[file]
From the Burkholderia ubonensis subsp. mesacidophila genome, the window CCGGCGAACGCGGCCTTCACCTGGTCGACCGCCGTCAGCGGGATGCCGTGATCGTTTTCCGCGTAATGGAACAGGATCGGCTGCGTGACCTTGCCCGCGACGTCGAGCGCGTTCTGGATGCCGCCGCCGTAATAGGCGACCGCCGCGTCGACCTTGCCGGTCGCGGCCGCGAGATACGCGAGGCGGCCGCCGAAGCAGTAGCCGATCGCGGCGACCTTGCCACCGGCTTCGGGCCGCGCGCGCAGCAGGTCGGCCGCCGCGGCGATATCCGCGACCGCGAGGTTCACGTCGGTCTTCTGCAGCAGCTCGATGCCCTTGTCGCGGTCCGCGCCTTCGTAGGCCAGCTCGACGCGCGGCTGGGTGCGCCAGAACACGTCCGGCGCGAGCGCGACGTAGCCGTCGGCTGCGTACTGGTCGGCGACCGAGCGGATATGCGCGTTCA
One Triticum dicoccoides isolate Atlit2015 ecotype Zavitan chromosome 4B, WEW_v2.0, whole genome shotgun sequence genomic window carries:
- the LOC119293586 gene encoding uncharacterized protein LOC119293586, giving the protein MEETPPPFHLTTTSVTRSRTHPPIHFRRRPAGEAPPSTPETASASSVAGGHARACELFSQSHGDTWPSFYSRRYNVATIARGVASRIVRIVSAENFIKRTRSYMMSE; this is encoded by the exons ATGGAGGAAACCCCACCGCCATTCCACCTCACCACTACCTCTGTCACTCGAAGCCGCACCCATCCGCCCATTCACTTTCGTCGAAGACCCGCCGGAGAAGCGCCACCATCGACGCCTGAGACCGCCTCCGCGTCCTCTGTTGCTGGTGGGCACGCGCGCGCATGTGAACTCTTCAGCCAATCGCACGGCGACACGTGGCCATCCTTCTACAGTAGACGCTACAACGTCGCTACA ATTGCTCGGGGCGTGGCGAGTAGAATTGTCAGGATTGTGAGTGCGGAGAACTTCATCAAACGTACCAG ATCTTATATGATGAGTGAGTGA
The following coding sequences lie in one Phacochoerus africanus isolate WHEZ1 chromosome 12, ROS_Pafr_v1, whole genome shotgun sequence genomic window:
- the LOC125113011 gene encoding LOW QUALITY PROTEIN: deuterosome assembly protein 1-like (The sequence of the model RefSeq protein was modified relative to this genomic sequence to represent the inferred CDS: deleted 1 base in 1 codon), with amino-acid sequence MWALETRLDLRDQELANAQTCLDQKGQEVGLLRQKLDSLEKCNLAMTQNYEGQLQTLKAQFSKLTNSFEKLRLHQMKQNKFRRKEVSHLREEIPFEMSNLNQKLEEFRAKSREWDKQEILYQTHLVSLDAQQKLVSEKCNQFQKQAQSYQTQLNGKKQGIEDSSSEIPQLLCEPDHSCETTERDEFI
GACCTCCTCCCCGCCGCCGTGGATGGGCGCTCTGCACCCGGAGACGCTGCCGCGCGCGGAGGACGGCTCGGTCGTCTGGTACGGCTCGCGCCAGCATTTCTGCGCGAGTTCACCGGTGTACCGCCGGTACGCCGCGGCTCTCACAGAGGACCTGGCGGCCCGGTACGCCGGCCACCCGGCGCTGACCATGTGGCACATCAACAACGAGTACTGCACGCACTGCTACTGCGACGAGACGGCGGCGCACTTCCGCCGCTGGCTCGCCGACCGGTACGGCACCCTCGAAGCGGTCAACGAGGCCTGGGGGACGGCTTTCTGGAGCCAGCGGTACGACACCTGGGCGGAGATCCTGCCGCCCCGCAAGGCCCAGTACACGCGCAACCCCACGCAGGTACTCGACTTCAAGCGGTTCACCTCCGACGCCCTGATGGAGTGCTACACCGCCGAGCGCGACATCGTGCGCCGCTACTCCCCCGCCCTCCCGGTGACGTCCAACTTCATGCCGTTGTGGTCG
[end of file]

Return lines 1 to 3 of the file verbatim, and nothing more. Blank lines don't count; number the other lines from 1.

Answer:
From the Burkholderia ubonensis subsp. mesacidophila genome, the window CCGGCGAACGCGGCCTTCACCTGGTCGACCGCCGTCAGCGGGATGCCGTGATCGTTTTCCGCGTAATGGAACAGGATCGGCTGCGTGACCTTGCCCGCGACGTCGAGCGCGTTCTGGATGCCGCCGCCGTAATAGGCGACCGCCGCGTCGACCTTGCCGGTCGCGGCCGCGAGATACGCGAGGCGGCCGCCGAAGCAGTAGCCGATCGCGGCGACCTTGCCACCGGCTTCGGGCCGCGCGCGCAGCAGGTCGGCCGCCGCGGCGATATCCGCGACCGCGAGGTTCACGTCGGTCTTCTGCAGCAGCTCGATGCCCTTGTCGCGGTCCGCGCCTTCGTAGGCCAGCTCGACGCGCGGCTGGGTGCGCCAGAACACGTCCGGCGCGAGCGCGACGTAGCCGTCGGCTGCGTACTGGTCGGCGACCGAGCGGATATGCGCGTTCA
One Triticum dicoccoides isolate Atlit2015 ecotype Zavitan chromosome 4B, WEW_v2.0, whole genome shotgun sequence genomic window carries:
- the LOC119293586 gene encoding uncharacterized protein LOC119293586, giving the protein MEETPPPFHLTTTSVTRSRTHPPIHFRRRPAGEAPPSTPETASASSVAGGHARACELFSQSHGDTWPSFYSRRYNVATIARGVASRIVRIVSAENFIKRTRSYMMSE; this is encoded by the exons ATGGAGGAAACCCCACCGCCATTCCACCTCACCACTACCTCTGTCACTCGAAGCCGCACCCATCCGCCCATTCACTTTCGTCGAAGACCCGCCGGAGAAGCGCCACCATCGACGCCTGAGACCGCCTCCGCGTCCTCTGTTGCTGGTGGGCACGCGCGCGCATGTGAACTCTTCAGCCAATCGCACGGCGACACGTGGCCATCCTTCTACAGTAGACGCTACAACGTCGCTACA ATTGCTCGGGGCGTGGCGAGTAGAATTGTCAGGATTGTGAGTGCGGAGAACTTCATCAAACGTACCAG ATCTTATATGATGAGTGAGTGA